Arusha, July 26, 2001 (FH) - International Criminal Tribunal for Rwanda (ICTR) Registrar Adama Dieng on Thursday called on African countries to emulate Belgium by trying Rwandan genocide suspects. Belgium last month tried and convicted four Rwandan nationals on charges related to the 1994 genocide in Rwanda.

2 min 11Approximate reading time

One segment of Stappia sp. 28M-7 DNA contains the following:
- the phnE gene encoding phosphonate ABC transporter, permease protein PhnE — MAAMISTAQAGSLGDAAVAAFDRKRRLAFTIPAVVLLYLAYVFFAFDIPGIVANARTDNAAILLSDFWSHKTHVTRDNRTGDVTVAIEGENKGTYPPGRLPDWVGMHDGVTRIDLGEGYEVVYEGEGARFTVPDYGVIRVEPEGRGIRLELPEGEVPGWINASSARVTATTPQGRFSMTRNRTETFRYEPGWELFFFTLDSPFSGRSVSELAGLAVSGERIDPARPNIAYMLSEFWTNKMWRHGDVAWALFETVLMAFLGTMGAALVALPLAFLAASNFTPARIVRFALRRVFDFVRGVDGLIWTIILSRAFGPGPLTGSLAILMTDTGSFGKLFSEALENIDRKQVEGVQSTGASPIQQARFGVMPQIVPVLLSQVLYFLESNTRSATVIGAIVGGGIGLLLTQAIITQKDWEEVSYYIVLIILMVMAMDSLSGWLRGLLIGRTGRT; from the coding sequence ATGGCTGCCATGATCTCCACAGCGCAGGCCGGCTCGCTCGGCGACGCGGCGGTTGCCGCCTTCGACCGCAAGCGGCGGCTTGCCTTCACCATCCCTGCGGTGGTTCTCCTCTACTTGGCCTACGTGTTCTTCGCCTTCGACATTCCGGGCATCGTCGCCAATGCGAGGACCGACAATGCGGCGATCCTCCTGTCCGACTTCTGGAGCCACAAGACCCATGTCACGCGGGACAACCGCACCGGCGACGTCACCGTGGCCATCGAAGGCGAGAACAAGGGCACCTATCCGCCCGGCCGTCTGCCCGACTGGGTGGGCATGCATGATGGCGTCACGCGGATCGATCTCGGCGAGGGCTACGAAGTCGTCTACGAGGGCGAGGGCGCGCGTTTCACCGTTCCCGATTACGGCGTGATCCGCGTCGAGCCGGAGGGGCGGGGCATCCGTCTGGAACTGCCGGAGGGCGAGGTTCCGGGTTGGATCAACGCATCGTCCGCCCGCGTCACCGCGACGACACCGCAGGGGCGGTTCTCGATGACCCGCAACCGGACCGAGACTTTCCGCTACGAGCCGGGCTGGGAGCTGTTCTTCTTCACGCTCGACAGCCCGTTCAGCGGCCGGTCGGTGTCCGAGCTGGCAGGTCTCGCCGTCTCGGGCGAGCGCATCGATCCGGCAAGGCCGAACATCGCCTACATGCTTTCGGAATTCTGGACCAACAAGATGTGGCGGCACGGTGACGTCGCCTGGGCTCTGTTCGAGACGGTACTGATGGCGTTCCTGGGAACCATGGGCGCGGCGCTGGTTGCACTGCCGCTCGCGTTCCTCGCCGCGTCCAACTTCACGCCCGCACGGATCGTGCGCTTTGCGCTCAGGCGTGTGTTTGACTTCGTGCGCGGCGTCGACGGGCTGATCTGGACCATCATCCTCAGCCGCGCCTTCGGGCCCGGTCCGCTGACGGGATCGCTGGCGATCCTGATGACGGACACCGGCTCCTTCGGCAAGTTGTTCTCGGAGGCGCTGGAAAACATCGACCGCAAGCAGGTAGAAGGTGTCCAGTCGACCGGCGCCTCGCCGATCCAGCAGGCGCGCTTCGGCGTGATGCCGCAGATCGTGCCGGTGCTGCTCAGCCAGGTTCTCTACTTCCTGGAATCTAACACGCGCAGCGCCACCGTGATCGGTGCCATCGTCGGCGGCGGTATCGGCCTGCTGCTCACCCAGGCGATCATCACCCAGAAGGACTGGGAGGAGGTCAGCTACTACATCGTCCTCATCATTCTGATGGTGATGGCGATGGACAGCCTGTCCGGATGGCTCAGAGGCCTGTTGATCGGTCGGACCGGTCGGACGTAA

The trial was the first of its kind held by a national civil court outside Rwanda. "It is also my hope that like Belgium, we will witness one day an African state taking action regarding the trial of suspects of genocide," Dieng told journalists at the ICTR headquarters in Arusha. The Registrar said the ICTR alone did not have the capacity to try all suspects of the 1994 genocide. He said it would only try about 150 people. Since it was set up in 1995, the ICTR has completed trials of nine suspects, three of whom pleaded guilty. Eight were given prison sentences of between 12 years and life, while one was acquitted. Cooperation with RwandaThe Registrar was speaking after a three-day visit to Rwanda last week, during which he met ICTR staff in Kigali, Rwandan authorities and various civil groups. Dieng said that his meetings with Rwandan authorities, including the ministers of Justice and Foreign Affairs, focused on boosting cooperation between the ICTR and Kigali. He said he had also stressed the need forTribunal defence lawyers to have access to investigate and find witnesses in Rwanda. Some defence lawyers at the ICTR have complained of problems in this respect. "It was important to address also that issue with the authorities," Dieng told journalists, "to make sure that they will continue to provide and even increase the level of cooperation towards the defence. (…) And I should say that they have really got the message. ""As you know," said the Registrar, "without the possibility of gathering evidence in a free manner, justice will not be done. (…) That is why the cooperation of the Rwandan government is crucial when it comes to gathering evidence in Rwanda. "He said that Rwandan Justice Minister Jean de Dieu Mucyo had asked to meet defence lawyers for a discussion on their concerns. ICTR trials in Rwanda?Dieng also reiterated that the ICTR aimed to hold part of its trials on Rwandan territory. "We are supervising the construction of a courtroom at the Supreme Court building in Kigali," he said. However, the Registrar could not say when such hearings might start. He said both the Registry and Prosecution were in favour, but that there were many hurdles and the final decision would be up to the judges. Among the problems, he cited security concerns and the question of whether ICTR detainees would be willing to go to Rwanda. "Will the accused accept to be tried in Rwanda?" asked Dieng, "Are we in position to oblige them to be tried in Kigali?"Dieng said that Rwanda was still short of funds to construct the courtroom and needed more funding from donors. He said Switzerland had donated $100,000 and that he hoped the European Community would also be willing to contribute. The Registrar also said the ICTR was planning to open a radio station in Rwanda as part of its "Outreach Programme". He could not give a time frame for its launch but said that it would be an important tool to inform Rwandans about the work of the Tribunal. Dieng said that the radio could also be used for educative and human rights broadcasts. He added that it would not broadcast political programmes. GG/JC/PHD/FH (RE0726F)